Tuesday, October 20, 2015

All The IKEA Stuff Goes!

At getting about a quarter to over a third of retail prices, I’m always happy to handle any IKEA product. It's more than I can say about a lot of other things. The only problem is that they are cheap brand new already, so I don’t get rich from them. At the other hand they make sure sales and I don’t feel too good for it yet.

This Moppe chest of drawers was one of the better items from an attic clean up early August in my street. The big pile of stuff was across the street and I happily hauled it all in, only to wake up to a mountain of not so interesting stuff. Brought a lot of it to free pick up center where I exchanged it for better things.

Again - I learnt the hard way how important it is when I never sold that kid's table - I didn’t know it was IKEA as the sticker was off, until a viewer was so kind to inform me by email. So I could adapt my listing and look up what IKEA sells it for. Now that was disappointingly little, but the bid I got soon after was not. Best part is the lady lived one block down around the corner, so the chest moved maybe less than a 100 meters.

Another good one was this Ektorp pillow. Out of production, so I hoped for someone especially looking for it and set the price to a third of the average of pillows more or less the same type. It took until last week to sell, but I now know I shouldn’t worry when items like this take time. In the end they always go.

I also picked this simple armchair from across the street, but kept it for a year or two as an extra in case of. Early September decided it was taking place I needed. Also not for sale anymore, but in style among the very lowest priced on the IKEA site. As I found no product name on its label I listed it with the nearest lookalike name in my title. On free bidding nothing happened for four weeks. A few days ago I just set it to a quarter of retail and that worked I think. It went this morning and I was happy with the little amount for a chair that had a stain from its previous owners and an additional one from my cat puking on it.

The vintage red wire chairs were in fact my first ever trash sale at the local auction site, July 2012.

In May 2013 followed by the super sized Bladet vase and the first set of kitchen chairs.

And a week later even these simple cd racks. But they don't have them in the shop anymore, although I didn't check at the time.

I have an idea why I find so much cheap IKEA stuff in my street and neighbourhood, but I must muse about that another time.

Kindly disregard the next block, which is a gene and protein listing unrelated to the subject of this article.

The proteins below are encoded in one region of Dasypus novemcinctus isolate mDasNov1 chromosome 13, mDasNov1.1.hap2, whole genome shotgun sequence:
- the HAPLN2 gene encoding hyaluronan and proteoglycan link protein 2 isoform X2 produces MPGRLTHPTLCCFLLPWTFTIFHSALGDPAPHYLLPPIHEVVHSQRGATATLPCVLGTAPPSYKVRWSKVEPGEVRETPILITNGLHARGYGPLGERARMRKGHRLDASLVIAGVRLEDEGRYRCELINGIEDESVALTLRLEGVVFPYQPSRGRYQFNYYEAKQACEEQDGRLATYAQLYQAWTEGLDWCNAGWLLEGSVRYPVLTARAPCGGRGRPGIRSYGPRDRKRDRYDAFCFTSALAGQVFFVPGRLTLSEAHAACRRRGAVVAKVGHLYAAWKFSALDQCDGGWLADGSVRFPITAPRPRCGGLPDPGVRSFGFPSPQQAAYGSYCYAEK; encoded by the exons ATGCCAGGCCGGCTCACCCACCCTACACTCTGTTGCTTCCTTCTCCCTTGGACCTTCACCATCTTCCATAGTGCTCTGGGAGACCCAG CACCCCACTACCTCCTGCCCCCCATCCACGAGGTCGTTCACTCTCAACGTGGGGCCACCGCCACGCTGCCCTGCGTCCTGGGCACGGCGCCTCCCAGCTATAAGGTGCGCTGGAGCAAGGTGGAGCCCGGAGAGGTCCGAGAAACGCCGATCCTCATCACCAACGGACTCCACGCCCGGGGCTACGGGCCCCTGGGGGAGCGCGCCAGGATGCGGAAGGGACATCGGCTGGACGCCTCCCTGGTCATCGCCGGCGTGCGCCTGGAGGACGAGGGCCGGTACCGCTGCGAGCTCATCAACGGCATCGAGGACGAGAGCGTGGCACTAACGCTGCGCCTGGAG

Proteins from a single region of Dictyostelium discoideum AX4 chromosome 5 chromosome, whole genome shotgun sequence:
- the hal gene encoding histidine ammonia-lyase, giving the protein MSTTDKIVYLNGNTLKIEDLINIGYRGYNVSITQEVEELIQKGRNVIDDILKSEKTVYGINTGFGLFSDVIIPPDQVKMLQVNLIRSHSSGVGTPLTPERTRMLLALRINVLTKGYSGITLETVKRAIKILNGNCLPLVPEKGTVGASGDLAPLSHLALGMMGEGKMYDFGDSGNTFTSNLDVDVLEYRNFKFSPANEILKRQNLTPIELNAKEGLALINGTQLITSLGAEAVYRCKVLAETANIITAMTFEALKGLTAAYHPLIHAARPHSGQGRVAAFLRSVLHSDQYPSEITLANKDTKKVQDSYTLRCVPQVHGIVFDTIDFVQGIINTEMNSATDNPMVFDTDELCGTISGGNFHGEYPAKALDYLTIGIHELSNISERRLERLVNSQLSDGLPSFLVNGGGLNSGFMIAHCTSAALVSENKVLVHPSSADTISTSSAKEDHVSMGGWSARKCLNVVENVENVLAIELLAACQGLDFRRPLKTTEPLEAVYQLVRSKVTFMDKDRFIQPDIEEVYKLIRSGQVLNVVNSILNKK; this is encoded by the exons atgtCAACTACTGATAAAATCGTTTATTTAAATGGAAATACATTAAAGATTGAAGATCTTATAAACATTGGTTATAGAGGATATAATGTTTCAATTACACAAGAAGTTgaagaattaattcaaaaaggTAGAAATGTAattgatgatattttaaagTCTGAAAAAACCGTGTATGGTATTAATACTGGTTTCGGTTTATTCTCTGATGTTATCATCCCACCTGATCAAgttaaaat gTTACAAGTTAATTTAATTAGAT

Still waiting for buyers now, more pillows, a vase and even more kitchen chairs...

Monday, October 12, 2015

A Tribal Picture Frame

Inspired by the primitive little animals I looked up an old photograph from 2013 of a tribal wooden frame. It’s made of scrap wood and likely held a mirror. Another drop off in my front porch by my neighbour. I thought it would be a great item for my booth at the arty indoor market place, so I dragged it over and boldly stuck 20 euros on it. And thought oops! But my fellow vendors agreed with the price.

They were right. A couple of weeks later, while I wasn’t present, they sold it to what they described as a gentleman who looked like an artist who almost certainly saw a great picture frame in it.

Recently I found some painting supplies in a bag my neighbour gave me. When I read at Things I find in the garbage that there is a market for vintage pencils I thought this expensive aquarelle colour pencils should have a chance. I looked up what they do retail and calculated about a quarter of that. They sold the next day. Not the head prize of course, but I was happy with the successful experiment.

Not so much luck with the gouache paint. It might have sold on line in the end, but as there was a car boot sale opportunity late August I took it along and sold it at the same price as it was listed for.

As proved my recent Etsy sales as well, in general art and craft supplies are pretty good selling products.

Tuesday, October 06, 2015

Trash On Etsy

Before I went on line locally with larger objects, I occasionally listed small easy shippable vintage and curb found items on Etsy. Not for big money but just to keep things going and every sale is one that adds to your ranking.

Now I’ve sold only two handmade items this whole year and I’m listing more and more vintage and supplies. Upping my prices too! It’s too cool seeing it all go overseas and why not make more money of it when the competition in hand made is just too hard.

Not all is really curb found – I have other free sources now – but here are some that I really picked from the garbage.

Somewhere 2007-2008 I found two flat boxes with tiny animal figurines. Quite primitive, probably from India. Priced by hand and likely someone’s flea market leftover stock. I listed the birds on Etsy as the package was, still covered in plastic. Sold fairly quickly but only at $5.

The slightly larger beasts from the other box had hang up wires and I kept them for crafting. Never happened and in the end I sold four at the indoor market place in 2013. The remaining six sat for ages on the lower plank of my coffee table. Finally got tired of looking at them last August, listed, sold $10 within days.

Which inspired to list more crafting supplies. I had dragged a horrible blue chandelier home years ago, spent hours cleaning and getting the beads off, created some earrings, not a success, sold the beads within a few weeks at $10.

Finally, also years ago, large cards full of completely plastic 1980s earrings picked up in an older part of town. Thought I’d sell them around 20 cents euro a pair at markets but people wouldn’t even pay that. Now listed on Etsy the first set already went for $2,50. That sounds poor but I think it’s ok for what they are and it’s a lot more than 20 cents!

Not the most spectacular examples, but these are fun for me and I would’t have sold the stuff anywhere else but on Etsy.